Eliminate website and social media sins
Bruce Bjorkman -- Casual Living, April 3, 2013
It's shocking how many hearth and Barbecue retailers are ignoring two of the most important promotional tools available to them. I'm referring to your store's website and Facebook page.
As a retailer operating in the 21st century, you can no longer ignore the absolute importance of having a properly updated website and Facebook presence.
The list of "sins" I see on retailer websites and Facebook pages astounds me. Unfortunately, it's also costing you new customers and the ability to position your store as the "go-to" business in your community.
One of the most important components of any website or Facebook page is fresh, relevant content. You're making a huge mistake if you use these two media platforms as strictly advertising devices. Both your website and Facebook page should be updated on a consistent, frequent basis. Use them to pass along useful information. By keeping your content topical, timely and current, your site and Facebook page can become valued information destinations to customers and potential customers. Cross-link updated information from your website to your Facebook page and vice versa.
Here are some of the most common "sins" I see being practiced:
1 Not having a website or Facebook page. In today's technologically advanced consumer society, not having either one of these avenues of exposure makes you invisible to the consumer. People of all ages are using the Internet to do their research before they make their purchases. If your store doesn't have a website or Facebook presence, you're out of sight, out of mind to the consumer. There is no excuse not to have both of these information portals for your store up and running.
2 Having a website that is tired and old in its appearance. If it's been more than two years since you redesigned your website, you are woefully out of date. If you don't have the money to hire a firm do the redesign, explore having a college or university student in graphic arts, website design or marketing work on your website for class credit.
3 Misspelled words and bad grammar detract from the image of professionalism you should be exhibiting. You can never have enough spell-checkers look over your copy to help you catch these mistakes. Likewise, regularly review your site to catch misspellings and grammatical errors.
4 Making it difficult to find your phone number or business address on your website. This should be prominently displayed on the front page of your website. Make it easy for consumers to contact your business. Otherwise, they'll move on to a retailer who makes it easy for them to contact.
5 Expired sales event information. It's unfortunate how many retailers have an August sales event still being promoted on their website in March! Set-up a reminder to take expired sales event information off your website and Facebook page the day after the sale ends.
6 Infrequent or non-current blog entries. If you want people coming back to your website, you must have up-to-date content. Otherwise, why should they even come back to your site?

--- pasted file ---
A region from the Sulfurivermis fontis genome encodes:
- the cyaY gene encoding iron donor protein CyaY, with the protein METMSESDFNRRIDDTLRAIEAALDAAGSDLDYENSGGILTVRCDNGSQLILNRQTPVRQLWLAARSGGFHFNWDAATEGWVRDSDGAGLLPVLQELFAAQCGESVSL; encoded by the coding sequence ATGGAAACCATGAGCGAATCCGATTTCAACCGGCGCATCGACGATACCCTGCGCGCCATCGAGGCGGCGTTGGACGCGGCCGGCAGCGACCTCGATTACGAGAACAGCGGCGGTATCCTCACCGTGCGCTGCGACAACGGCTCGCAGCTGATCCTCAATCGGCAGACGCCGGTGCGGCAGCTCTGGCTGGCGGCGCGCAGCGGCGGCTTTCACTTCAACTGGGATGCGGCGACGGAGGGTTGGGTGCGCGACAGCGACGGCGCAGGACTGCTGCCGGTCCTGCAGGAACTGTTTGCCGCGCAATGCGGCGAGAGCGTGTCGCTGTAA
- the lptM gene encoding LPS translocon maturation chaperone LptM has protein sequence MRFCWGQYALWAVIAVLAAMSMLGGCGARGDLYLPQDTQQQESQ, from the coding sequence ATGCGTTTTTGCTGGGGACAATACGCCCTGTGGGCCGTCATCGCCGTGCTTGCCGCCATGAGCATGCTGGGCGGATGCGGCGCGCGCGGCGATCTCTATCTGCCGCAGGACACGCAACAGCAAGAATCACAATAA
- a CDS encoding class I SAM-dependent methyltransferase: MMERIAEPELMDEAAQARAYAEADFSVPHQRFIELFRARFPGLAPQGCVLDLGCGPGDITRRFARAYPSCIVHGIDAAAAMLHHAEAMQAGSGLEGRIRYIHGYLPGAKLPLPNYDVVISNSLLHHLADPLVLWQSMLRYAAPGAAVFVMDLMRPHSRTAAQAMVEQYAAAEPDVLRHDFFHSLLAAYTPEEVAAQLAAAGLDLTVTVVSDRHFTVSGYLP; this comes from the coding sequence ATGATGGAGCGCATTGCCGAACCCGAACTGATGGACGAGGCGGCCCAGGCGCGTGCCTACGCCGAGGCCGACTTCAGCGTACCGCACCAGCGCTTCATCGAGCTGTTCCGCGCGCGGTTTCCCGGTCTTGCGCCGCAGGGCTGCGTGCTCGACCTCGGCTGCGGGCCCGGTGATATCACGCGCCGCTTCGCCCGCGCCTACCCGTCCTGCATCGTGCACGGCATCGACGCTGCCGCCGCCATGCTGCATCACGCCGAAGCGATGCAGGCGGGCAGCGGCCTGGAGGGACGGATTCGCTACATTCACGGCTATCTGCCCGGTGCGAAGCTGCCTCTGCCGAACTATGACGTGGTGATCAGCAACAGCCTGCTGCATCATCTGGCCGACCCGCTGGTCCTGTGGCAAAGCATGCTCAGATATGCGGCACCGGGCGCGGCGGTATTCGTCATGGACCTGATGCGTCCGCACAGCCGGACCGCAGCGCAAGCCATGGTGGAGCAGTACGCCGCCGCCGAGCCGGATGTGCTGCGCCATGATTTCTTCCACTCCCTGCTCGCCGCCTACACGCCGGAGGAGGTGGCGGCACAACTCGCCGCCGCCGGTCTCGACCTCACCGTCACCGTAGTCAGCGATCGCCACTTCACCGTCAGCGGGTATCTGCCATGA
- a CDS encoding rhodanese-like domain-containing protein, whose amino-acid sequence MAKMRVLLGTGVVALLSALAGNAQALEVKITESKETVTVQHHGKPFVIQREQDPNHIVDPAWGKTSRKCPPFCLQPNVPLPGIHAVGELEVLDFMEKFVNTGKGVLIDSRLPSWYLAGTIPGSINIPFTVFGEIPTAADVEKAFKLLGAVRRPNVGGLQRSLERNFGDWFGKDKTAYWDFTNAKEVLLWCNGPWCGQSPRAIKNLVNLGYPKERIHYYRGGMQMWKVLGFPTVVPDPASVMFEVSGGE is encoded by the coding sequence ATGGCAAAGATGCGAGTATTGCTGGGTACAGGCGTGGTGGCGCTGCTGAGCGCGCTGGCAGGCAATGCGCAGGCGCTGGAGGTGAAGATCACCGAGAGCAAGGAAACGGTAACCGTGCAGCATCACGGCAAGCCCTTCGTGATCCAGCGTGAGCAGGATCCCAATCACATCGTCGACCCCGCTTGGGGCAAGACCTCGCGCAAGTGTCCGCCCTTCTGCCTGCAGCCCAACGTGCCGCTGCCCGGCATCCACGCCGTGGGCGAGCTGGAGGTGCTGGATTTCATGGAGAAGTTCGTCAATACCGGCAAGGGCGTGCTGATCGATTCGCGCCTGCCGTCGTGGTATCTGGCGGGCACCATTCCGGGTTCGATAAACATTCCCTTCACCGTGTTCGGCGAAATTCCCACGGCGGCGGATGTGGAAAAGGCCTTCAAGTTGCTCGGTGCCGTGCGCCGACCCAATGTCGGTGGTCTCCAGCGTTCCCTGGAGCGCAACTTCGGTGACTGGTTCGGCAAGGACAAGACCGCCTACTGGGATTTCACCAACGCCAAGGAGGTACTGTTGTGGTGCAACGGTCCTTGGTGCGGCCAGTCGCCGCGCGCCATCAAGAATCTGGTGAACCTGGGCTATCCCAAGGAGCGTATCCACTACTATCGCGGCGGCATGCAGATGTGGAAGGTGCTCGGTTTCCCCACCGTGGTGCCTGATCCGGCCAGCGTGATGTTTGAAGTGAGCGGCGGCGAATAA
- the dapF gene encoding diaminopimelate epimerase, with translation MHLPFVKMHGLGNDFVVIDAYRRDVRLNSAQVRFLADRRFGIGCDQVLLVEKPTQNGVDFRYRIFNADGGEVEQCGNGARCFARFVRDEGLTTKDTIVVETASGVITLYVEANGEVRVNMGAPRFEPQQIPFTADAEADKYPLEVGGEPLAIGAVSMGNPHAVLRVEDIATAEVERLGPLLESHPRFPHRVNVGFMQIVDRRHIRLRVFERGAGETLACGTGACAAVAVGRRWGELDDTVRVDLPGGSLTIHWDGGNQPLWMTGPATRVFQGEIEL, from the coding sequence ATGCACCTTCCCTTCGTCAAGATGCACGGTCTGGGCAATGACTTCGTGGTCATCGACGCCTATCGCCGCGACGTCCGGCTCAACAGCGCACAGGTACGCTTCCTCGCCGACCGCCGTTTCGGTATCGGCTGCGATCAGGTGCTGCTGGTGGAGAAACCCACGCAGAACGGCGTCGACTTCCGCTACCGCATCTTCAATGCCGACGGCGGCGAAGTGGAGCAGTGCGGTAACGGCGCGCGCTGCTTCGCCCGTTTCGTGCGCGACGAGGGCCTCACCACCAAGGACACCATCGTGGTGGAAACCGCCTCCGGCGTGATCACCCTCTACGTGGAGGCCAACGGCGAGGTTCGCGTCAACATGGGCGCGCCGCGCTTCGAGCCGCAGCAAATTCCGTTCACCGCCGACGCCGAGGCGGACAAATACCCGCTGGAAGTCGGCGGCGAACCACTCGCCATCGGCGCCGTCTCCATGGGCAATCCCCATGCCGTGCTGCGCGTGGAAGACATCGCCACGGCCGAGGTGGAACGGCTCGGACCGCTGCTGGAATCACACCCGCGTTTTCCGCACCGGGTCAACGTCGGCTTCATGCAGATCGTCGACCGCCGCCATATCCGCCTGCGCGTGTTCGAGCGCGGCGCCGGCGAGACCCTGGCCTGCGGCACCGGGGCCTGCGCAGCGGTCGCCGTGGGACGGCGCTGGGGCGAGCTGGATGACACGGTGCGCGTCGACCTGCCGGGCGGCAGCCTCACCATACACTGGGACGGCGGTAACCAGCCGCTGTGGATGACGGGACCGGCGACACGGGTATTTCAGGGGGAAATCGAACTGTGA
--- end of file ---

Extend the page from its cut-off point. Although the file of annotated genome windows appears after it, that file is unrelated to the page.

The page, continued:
7 One of the biggest "sins" is the Under Construction notice consumers oft en see on un-completed websites. Believe me, consumers won't come back to the site. Instead, put up a "splash page" with a photo of your store, hours of operation, phone number and product logos. This will at least give you a temporary presence, rather than turn off an interested consumer.
8 Failure to promote your website on all printed matter and advertising associated with your store.
9 Insert a Facebook "badge" on your website to cross-promote your presence in this social media.
The same holds true with Facebook. It's a wonderful promotional tool, which allows you to interact with your customers. The trick to successfully using Facebook, or any social media, is to post frequently with useful information - not just sales notices. Add photos of new products, of in-store events, etc. With today's smartphones, there's no excuse why you can't upload the most current happenings associated with your store.
One of the worst "sins" you can commit is to establish a Facebook page with minimal information and think you're done. You've only just begun the journey. Retailers who are most successful in using Facebook add new posts on a daily basis, hold contests, conduct "quick polls" and simply provide a community where you and your customers can get together virtually and interact.
Yes, this takes some time and effort. If you're unwilling to provide fresh updates to your website or Facebook page, then assign the task to a technologically savvy employee. Just be sure to monitor what they do, because it is your store and public image they are handling.
This interactive technology is part of our daily life. By embracing it, and using it in a proactive and positive manner, we are able to reach new customers, keep in contact with our current customers and establish ourselves as experts in our fields. We cannot escape it. Ignore it at your own risk.